At enterprise software maker Oracle, Vice President Burcin Kaplanoglu took care of deploying the company’s new suite of AI and analytics applications called Oracle Construction Intelligence Cloud Service, which was introduced in February and uses past performance to assess the likelihood of future results.
“You can look at historical data and assign rewards based on whether one submarine was able to deliver things on time better than another,” Kaplanoglu said. “You can look at their relationships with suppliers, see how much they communicate, even see how many inquiries they’ve received. These are the tools that our customers are starting to use.”
One of those customers is Chicago-based Pepper Construction, which has experienced long delays in ordering prefabricated steel roof beams and wall panels for distribution centers, an area of construction that has seen increased demand. during the pandemic. These materials can now have delivery times of 10 months or more in the Midwest, a challenge Pepper has overcome by revamping the sequencing of their builds or handing projects over to owners in phases.
“If you have a million square foot distribution center, rather than building the whole structure until it’s complete, we’ll sequence it so we can hand the first half over to the owner for their use,” while we continue to build the second half, ”said Scott Higgins, senior vice president of Pepper.
The company also used low-tech RFID tracking to make sure it knows where its supplies are. On an ongoing casino project, for example, it uses these beacons to know where the most in-demand steel components are located at any given time.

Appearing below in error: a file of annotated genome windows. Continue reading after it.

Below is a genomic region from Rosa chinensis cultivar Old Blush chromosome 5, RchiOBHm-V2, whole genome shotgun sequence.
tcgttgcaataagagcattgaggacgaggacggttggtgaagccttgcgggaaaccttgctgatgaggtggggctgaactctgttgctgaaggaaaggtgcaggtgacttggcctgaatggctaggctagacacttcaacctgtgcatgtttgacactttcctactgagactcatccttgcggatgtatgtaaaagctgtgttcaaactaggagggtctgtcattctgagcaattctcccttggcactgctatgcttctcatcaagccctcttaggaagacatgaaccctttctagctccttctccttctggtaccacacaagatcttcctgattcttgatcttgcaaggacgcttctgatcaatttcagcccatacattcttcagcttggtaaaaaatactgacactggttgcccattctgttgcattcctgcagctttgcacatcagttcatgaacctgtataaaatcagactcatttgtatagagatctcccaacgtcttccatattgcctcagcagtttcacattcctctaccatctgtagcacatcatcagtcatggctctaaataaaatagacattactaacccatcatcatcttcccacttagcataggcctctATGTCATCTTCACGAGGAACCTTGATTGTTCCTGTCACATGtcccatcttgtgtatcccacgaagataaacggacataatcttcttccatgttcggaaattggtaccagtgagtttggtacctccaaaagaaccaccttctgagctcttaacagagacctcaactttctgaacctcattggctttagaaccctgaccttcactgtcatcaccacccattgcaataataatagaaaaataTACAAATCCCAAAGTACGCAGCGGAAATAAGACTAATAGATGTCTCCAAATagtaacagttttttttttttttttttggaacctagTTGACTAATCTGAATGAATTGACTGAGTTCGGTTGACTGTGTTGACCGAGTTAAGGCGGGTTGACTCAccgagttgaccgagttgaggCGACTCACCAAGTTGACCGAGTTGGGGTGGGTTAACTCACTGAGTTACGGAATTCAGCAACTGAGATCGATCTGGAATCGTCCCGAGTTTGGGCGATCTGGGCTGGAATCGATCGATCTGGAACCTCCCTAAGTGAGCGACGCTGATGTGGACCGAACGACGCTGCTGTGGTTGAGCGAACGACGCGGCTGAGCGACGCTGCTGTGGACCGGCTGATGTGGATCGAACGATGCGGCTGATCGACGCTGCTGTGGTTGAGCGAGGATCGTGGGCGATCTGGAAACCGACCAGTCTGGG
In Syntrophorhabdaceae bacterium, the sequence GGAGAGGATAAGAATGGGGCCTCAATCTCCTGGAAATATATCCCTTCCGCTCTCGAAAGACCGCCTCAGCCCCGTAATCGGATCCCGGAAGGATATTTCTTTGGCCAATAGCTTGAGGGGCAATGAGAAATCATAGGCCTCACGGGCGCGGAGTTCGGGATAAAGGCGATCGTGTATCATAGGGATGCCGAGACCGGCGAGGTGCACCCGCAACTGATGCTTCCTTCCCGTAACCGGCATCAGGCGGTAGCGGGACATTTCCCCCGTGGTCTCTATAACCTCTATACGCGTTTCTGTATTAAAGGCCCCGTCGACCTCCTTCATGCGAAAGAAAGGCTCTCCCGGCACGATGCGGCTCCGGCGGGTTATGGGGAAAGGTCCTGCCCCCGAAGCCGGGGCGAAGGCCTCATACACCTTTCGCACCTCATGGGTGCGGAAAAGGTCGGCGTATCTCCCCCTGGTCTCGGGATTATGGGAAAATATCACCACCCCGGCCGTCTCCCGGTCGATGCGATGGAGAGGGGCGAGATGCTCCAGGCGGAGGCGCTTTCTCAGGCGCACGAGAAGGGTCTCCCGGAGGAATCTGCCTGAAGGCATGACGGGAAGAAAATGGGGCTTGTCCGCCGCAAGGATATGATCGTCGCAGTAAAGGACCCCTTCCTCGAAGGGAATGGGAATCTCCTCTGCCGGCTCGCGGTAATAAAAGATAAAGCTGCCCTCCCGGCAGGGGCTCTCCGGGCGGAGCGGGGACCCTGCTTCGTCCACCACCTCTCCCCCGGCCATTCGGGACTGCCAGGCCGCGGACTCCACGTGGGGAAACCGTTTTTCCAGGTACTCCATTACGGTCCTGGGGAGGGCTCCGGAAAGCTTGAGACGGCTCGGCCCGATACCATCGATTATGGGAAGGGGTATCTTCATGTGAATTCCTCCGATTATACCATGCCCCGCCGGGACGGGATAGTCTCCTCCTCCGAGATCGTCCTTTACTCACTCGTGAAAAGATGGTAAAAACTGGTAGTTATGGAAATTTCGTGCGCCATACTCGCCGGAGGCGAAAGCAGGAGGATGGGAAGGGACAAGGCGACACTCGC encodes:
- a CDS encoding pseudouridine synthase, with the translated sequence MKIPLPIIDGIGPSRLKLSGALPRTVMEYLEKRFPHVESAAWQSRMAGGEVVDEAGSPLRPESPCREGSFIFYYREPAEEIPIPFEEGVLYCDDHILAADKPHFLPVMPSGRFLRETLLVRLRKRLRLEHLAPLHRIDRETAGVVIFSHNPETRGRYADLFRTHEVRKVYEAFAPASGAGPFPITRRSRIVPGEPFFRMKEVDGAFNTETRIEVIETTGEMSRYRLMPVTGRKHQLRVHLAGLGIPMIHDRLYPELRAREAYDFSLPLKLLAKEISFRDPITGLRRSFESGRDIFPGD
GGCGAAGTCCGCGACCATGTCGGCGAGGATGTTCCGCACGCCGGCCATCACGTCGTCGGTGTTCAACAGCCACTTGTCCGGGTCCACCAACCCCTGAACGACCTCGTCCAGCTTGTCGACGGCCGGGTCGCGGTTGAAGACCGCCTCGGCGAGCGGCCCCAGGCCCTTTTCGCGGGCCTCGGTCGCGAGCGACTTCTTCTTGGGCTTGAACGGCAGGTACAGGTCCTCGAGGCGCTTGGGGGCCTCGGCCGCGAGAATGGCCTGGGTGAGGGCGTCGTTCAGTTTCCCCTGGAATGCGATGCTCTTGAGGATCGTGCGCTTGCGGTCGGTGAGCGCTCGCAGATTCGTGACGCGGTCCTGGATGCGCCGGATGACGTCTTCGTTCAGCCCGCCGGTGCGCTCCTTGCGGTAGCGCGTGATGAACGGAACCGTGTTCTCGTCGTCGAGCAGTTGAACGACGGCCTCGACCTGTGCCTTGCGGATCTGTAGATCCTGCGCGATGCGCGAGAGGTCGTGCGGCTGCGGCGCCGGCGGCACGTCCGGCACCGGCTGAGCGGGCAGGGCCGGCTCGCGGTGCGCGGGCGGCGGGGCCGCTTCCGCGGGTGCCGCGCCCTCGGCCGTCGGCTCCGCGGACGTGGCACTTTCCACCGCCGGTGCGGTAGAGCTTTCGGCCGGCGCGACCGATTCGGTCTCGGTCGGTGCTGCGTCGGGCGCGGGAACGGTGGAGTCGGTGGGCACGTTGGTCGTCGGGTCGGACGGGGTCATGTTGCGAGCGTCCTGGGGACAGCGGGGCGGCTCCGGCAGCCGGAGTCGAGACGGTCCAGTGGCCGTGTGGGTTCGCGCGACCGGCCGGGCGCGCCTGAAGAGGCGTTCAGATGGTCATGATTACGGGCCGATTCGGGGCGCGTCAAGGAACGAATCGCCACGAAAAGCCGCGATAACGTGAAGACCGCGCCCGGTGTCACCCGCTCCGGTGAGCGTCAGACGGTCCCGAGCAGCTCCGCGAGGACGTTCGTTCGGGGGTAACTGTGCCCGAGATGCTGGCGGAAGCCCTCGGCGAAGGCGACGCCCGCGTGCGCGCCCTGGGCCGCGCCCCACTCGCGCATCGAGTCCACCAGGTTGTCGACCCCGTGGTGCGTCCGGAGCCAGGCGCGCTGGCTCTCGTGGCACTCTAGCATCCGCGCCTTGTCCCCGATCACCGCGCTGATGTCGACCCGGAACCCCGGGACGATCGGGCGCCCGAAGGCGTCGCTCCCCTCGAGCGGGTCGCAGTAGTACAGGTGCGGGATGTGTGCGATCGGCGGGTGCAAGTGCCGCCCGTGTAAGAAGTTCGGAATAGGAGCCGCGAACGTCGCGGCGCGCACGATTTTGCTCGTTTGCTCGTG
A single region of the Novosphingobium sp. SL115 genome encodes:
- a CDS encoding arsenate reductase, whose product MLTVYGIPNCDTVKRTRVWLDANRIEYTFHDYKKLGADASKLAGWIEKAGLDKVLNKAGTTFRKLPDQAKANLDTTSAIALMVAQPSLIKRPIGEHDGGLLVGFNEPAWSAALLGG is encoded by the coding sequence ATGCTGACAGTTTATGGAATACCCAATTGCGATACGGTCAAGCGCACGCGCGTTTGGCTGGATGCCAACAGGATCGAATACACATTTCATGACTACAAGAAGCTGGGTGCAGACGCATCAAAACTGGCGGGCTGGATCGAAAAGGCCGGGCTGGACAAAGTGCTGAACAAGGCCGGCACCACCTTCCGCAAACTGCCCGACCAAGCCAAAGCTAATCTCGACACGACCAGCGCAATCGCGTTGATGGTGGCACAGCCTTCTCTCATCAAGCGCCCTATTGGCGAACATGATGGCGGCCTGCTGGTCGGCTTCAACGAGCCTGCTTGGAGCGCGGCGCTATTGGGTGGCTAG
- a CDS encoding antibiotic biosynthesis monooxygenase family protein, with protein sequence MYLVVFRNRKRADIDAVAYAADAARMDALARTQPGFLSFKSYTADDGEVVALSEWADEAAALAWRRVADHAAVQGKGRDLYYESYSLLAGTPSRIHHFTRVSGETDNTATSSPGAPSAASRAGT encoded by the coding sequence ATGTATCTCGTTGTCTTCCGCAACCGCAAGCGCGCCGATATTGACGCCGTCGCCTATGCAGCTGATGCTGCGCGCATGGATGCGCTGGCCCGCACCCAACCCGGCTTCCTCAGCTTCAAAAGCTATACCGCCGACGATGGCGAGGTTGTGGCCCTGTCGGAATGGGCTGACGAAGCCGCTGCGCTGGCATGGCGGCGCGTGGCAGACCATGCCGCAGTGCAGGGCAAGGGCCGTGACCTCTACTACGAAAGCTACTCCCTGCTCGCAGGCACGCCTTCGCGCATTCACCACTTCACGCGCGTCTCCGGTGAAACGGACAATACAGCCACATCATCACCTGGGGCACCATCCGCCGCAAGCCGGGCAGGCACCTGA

“Steel is the main driver of the calendar, so we have a whole process to label it,” said Jennifer Suerth, vice president of technical services at Pepper. “We know when it’s ready for manufacturing, when it’s leaving the shop and when it’s arriving on site so you can find it when you need it. “
Container tracking at sea
Although ordering steel joists is not the same process as buying toilet paper on Amazon, industry professionals now say building material tracking has improved a lot in recent years as monitoring of deliveries in general has become more common.
For example, at San Francisco Bay-based general contractor XL Construction, senior vice president of integrated solutions Chris Bailey said he can track his materials, even when they are traveling in a container on a ship at west coast destination.
“We use BIM model technology and calendar linking to drive our procurement process in a meaningful way,” said Bailey. “We use our RFID trackers and QR codes on the containers so that when they leave the factory, when they are loaded onto a ship or an airplane, we have a pretty good idea of their delivery time.”
Ultimately, although challenges remain, using technology to help find and track materials gives contractors greater control over the process. “The ability to see beyond is what really excites us,” Graham’s Gramblicka said. “If we could invent a crystal ball, that would be the best thing to do.”